There are also debates to be had over what makes a great Christmas movie – a subject we cover in more detail in another blog – and discussions over whether you want to watch a classic or modern film, animated or live action, funny or dramatic, kid friendly or Die Hard (it’s usually Die Hard).
To help your decision making we opened up the big question to the Bowers & Wilkins team: what’s your favourite Holiday movie. The results are below, is your favourite there?
It’s A Wonderful Life (1946)
While It’s A Wonderful Life is now considered an absolute classic, and a must-watch Christmas movie in many households, on release it was something of a flop, and is still seen as the last great work of director Frank Capra. Based loosely on Charles Dickens’ A Christmas Carol, it tells the story of George Baily, a good man disillusioned with a life that he’s spent helping others rather than thinking about himself. The message, happiness is where you find it, is one that still rings true.
Dinner For One (1963)
This is a rather unusual choice, at least in the English-speaking world. If, however you are German, then this 18-minute-long two-hander will be incredibly familiar to you. It’s been shown on New Year’s Eve every year since 1972, and in English! It’s the ultimate example of a film that has become a Holiday staple simply through tradition – as it doesn’t feature Christmas at all but is a slapstick tale of a butler doing his best to make his aged mistress happy on her 90th birthday.
The Snowman (1982)
We all love an animated Holiday film, and there’s something very special about how Raymond Briggs’ The Snowman has been brought to life on screen. Completely wordless apart from the central song, Walking In The Air, The Snowman captures the magic of being a child at Christmas perfectly. It’s quite a short film, so you should consider adding the equally excellent Father Christmas for a very special double bill.
Like Die Hard, Gremlins is a movie that there is some doubt about whether it is a real Christmas movie. We’re not quite sure what that means, but we are certain it’s an almost perfect Christmas film – snow, carolling, festive music, a father buying his son a gift that goes wrong, what more could you want! Gremlins is yet another example of how 1980s Hollywood really understood Christmas.
Die Hard (1988)
Die Hard become a Christmas classic almost by accident; a summer release and a less than cuddly narrative rather battled against its festive backdrop. It’s a movie set at Christmas, not a Christmas movie is how the argument goes. However, legions of fans over the past 30 plus years have MADE Die Hard a Christmas movie simply through sheer will and viewing figures. Whatever it was meant to be, John McClane’s antics in Nakatomi Plaza are firmly on our Holiday viewing list.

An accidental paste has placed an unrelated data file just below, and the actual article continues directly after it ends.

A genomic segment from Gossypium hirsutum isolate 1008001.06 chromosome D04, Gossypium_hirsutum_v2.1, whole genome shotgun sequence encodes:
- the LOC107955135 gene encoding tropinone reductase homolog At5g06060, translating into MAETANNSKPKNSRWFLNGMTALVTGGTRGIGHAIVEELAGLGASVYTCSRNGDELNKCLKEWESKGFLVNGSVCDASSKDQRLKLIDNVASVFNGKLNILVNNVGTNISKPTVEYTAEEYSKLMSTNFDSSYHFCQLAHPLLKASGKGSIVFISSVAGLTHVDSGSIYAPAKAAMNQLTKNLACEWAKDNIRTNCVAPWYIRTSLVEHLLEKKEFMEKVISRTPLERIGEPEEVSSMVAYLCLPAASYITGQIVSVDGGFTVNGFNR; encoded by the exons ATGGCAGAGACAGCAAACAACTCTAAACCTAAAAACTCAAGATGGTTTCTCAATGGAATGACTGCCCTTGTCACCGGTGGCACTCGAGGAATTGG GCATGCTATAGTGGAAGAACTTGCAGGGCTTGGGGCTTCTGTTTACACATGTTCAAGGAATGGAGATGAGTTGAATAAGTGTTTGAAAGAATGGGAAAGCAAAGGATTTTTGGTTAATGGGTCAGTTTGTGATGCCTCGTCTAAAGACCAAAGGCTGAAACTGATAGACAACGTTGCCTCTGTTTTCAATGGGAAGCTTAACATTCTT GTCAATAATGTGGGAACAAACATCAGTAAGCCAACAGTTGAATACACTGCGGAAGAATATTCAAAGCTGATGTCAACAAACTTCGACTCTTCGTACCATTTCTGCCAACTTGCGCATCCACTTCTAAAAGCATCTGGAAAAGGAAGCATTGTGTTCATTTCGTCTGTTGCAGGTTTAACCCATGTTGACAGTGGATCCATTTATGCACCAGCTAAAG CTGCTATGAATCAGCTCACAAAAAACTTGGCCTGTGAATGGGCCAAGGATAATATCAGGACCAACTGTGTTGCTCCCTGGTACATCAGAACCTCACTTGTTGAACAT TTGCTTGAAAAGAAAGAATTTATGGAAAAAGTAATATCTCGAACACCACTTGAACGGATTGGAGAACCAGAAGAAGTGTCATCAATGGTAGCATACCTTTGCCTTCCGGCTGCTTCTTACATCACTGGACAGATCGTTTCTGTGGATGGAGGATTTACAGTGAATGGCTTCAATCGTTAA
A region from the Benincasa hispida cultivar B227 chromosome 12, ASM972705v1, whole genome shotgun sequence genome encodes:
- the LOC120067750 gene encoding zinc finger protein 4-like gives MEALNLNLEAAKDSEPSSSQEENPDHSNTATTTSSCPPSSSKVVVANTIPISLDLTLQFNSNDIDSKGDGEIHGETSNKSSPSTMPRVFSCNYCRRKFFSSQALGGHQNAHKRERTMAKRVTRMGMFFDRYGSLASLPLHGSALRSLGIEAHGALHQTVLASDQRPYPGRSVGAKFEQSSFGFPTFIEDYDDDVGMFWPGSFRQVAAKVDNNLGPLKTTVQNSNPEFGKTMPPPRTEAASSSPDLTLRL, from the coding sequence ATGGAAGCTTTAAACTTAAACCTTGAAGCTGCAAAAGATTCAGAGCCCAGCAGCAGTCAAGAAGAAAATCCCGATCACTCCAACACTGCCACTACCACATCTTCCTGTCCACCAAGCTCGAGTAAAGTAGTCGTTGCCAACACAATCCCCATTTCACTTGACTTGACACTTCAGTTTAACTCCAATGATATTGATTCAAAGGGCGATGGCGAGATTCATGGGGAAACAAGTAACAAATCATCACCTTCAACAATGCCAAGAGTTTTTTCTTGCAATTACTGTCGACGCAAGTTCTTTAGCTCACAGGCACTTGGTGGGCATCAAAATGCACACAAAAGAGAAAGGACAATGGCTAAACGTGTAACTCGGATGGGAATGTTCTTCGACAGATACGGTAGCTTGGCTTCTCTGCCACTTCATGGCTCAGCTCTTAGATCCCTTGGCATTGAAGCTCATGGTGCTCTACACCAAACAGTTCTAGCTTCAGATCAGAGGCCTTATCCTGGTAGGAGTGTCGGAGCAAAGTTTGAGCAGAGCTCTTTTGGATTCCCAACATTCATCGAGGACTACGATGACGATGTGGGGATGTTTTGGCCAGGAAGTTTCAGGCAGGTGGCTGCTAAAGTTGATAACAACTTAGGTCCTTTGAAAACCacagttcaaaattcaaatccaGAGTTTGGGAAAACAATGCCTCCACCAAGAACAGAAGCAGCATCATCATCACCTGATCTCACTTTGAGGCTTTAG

Home Alone (1990)
When we asked the team at Bowers & Wilkins for their favourite Christmas film Home Alone easily came out as the most popular. Maybe that’s an age thing, as it definitely brought up a lot of childhood memories, but to be fair it has the lot – snow, childhood, carols, tension and comic relief, guilt and redemption. We won’t go into the story, because you almost certainly know it, and if you don’t, well what are you waiting for! It’s the ideal family fun.
The Nightmare Before Christmas (1993)
Tim Burton’s fantastic story of how the king of Halloween tries to take over Christmas is one of the darker Holiday movies on this list. But once the younger kids are in bed, this stop-motion animated masterpiece is definitely high on our must-watch festive list! It also has a score by Tim Burton, which is always a big plus to our mind.
Love Actually (2003)
Screenwriter Richard Curtis was on an incredible run of hits when he both wrote and directed this incredibly successful movie. An ensemble cast that features the great and the good of the turn-of-the-millennium British acting take on no fewer than nine intertwining stories all with love at their heart – all to the backdrop of London at a particularly wonderful looking Christmas.
Will Ferrell playing a human raised by Santa’s Elves who finds himself in New York City at Christmas time. That’s an elevator pitch for the ages, and one that resulted in a modern Christmas classic. It’s chock full of all the great gags and irreverent humour you’d expect from a Jon Favreau movie, with one of Ferrell’s best performances. Chaotic fun from start to finish.
The Polar Express (2004)
This computer animated tear-jerker definitely comes in at the shmaltzy end of the Holiday viewing scale – how could it not when you have a cartoon Tom Hanks directed by Robert Zemeckis. It aims for that sweet point where children start to doubt the existence of Father Christmas but still want to believe and are happy to be taken on a journey – literally in the case of the young hero of this story.